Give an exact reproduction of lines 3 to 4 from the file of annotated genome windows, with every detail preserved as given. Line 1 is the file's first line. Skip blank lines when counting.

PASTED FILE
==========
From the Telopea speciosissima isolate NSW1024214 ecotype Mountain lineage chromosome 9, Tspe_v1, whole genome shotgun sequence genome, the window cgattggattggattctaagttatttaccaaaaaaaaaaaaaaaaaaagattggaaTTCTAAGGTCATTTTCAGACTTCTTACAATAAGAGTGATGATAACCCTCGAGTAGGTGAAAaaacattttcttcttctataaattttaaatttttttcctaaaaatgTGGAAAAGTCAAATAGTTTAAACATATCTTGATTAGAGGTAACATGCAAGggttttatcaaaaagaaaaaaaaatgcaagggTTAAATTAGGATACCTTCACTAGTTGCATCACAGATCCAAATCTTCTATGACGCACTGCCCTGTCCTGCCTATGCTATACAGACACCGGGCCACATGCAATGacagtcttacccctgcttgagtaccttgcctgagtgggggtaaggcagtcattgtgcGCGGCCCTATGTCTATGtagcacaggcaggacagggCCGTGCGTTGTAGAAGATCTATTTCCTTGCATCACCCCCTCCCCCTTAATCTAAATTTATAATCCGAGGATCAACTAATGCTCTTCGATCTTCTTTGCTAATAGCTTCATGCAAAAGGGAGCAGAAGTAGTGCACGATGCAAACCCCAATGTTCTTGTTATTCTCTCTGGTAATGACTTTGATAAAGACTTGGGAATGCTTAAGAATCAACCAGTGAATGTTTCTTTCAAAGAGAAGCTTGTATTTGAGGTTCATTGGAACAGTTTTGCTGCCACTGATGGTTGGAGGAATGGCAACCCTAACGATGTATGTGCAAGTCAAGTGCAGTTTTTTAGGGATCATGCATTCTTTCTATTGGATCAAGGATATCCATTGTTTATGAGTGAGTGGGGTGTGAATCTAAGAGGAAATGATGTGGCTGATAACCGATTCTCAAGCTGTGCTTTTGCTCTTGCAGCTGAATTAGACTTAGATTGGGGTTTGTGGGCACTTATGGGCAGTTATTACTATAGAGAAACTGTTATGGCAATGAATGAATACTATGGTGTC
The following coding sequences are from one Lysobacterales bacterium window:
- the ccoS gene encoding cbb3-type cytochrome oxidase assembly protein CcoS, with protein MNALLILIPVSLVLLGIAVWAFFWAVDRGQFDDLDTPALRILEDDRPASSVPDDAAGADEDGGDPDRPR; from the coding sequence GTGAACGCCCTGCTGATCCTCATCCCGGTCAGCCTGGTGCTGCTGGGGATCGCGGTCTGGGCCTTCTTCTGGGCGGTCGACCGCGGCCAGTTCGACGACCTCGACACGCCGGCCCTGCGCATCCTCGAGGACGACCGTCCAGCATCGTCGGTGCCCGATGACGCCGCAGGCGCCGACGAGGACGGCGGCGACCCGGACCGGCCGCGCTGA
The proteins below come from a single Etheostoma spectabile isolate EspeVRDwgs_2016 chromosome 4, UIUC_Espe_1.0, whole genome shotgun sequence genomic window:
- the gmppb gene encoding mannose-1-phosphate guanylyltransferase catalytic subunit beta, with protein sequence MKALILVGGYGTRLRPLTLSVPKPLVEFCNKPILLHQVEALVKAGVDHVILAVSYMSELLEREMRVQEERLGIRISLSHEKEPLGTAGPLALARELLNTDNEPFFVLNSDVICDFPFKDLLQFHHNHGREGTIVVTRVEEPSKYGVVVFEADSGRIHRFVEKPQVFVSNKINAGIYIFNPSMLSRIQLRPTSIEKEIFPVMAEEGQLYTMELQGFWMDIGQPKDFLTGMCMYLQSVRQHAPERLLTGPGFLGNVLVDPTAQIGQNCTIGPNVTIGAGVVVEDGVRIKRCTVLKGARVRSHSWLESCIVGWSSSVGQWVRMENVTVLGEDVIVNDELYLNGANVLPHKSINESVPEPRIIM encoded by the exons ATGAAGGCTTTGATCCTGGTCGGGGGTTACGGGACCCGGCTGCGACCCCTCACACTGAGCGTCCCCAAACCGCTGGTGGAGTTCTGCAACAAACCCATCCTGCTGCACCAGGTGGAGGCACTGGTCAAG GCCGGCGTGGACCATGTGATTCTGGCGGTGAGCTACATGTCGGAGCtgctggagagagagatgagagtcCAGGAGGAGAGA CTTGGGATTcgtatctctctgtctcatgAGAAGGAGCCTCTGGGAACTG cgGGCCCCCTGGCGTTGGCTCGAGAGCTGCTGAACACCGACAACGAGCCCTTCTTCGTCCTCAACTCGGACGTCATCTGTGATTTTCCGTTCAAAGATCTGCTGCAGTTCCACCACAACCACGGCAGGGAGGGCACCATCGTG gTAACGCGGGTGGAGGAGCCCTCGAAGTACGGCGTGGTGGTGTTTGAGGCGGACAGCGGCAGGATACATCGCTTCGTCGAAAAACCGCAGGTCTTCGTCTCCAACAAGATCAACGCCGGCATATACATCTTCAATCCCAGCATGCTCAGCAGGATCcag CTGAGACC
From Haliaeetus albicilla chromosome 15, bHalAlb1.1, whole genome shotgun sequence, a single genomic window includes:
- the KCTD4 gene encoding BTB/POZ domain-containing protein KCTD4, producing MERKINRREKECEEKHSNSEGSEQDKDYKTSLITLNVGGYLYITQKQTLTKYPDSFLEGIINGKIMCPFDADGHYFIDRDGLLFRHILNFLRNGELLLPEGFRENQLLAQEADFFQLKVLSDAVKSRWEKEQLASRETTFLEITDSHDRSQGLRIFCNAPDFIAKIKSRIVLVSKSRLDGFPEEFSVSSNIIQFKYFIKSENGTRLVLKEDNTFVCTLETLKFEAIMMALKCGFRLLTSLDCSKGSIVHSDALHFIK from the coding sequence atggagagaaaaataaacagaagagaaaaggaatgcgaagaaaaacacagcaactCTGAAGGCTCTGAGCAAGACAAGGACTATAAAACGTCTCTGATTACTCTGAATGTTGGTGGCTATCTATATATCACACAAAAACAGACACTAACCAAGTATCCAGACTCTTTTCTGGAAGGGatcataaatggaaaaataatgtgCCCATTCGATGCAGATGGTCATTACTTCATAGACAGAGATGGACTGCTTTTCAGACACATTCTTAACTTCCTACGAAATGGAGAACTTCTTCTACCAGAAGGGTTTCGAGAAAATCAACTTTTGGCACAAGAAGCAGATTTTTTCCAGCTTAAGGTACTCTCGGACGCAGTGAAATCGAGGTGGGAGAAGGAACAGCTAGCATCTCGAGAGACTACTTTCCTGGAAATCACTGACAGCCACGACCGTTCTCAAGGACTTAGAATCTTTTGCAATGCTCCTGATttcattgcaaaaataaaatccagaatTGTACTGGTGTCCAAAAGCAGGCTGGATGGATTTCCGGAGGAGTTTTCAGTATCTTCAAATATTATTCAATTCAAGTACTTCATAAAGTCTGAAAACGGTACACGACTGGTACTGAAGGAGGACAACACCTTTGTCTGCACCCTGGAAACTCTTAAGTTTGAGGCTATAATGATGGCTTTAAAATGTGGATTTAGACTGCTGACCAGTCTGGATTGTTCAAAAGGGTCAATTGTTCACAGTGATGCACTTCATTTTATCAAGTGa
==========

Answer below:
- the ccoS gene encoding cbb3-type cytochrome oxidase assembly protein CcoS, with protein MNALLILIPVSLVLLGIAVWAFFWAVDRGQFDDLDTPALRILEDDRPASSVPDDAAGADEDGGDPDRPR; from the coding sequence GTGAACGCCCTGCTGATCCTCATCCCGGTCAGCCTGGTGCTGCTGGGGATCGCGGTCTGGGCCTTCTTCTGGGCGGTCGACCGCGGCCAGTTCGACGACCTCGACACGCCGGCCCTGCGCATCCTCGAGGACGACCGTCCAGCATCGTCGGTGCCCGATGACGCCGCAGGCGCCGACGAGGACGGCGGCGACCCGGACCGGCCGCGCTGA
The proteins below come from a single Etheostoma spectabile isolate EspeVRDwgs_2016 chromosome 4, UIUC_Espe_1.0, whole genome shotgun sequence genomic window: